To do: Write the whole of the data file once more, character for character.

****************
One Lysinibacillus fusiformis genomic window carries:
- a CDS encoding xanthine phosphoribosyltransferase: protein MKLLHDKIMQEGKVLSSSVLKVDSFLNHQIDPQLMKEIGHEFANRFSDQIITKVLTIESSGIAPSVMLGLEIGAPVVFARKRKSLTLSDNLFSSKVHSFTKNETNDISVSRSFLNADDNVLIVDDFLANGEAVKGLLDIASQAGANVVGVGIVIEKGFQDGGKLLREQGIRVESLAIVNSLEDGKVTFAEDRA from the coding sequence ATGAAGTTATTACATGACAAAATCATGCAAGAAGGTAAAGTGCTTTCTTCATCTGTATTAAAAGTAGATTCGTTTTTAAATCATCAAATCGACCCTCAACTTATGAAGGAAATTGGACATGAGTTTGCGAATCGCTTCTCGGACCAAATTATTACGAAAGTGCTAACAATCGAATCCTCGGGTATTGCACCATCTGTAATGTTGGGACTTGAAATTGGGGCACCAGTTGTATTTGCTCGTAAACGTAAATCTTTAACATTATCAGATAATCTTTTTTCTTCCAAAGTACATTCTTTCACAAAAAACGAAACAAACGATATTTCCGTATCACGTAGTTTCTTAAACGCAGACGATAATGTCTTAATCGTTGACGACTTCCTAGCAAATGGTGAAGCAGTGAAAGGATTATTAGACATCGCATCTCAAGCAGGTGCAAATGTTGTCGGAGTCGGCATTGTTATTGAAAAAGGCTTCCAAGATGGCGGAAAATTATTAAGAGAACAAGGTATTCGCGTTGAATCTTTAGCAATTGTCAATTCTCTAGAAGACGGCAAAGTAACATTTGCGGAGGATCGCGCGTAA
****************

One Lysinibacillus fusiformis genomic window carries:
- a CDS encoding xanthine phosphoribosyltransferase: protein MKLLHDKIMQEGKVLSSSVLKVDSFLNHQIDPQLMKEIGHEFANRFSDQIITKVLTIESSGIAPSVMLGLEIGAPVVFARKRKSLTLSDNLFSSKVHSFTKNETNDISVSRSFLNADDNVLIVDDFLANGEAVKGLLDIASQAGANVVGVGIVIEKGFQDGGKLLREQGIRVESLAIVNSLEDGKVTFAEDRA from the coding sequence ATGAAGTTATTACATGACAAAATCATGCAAGAAGGTAAAGTGCTTTCTTCATCTGTATTAAAAGTAGATTCGTTTTTAAATCATCAAATCGACCCTCAACTTATGAAGGAAATTGGACATGAGTTTGCGAATCGCTTCTCGGACCAAATTATTACGAAAGTGCTAACAATCGAATCCTCGGGTATTGCACCATCTGTAATGTTGGGACTTGAAATTGGGGCACCAGTTGTATTTGCTCGTAAACGTAAATCTTTAACATTATCAGATAATCTTTTTTCTTCCAAAGTACATTCTTTCACAAAAAACGAAACAAACGATATTTCCGTATCACGTAGTTTCTTAAACGCAGACGATAATGTCTTAATCGTTGACGACTTCCTAGCAAATGGTGAAGCAGTGAAAGGATTATTAGACATCGCATCTCAAGCAGGTGCAAATGTTGTCGGAGTCGGCATTGTTATTGAAAAAGGCTTCCAAGATGGCGGAAAATTATTAAGAGAACAAGGTATTCGCGTTGAATCTTTAGCAATTGTCAATTCTCTAGAAGACGGCAAAGTAACATTTGCGGAGGATCGCGCGTAA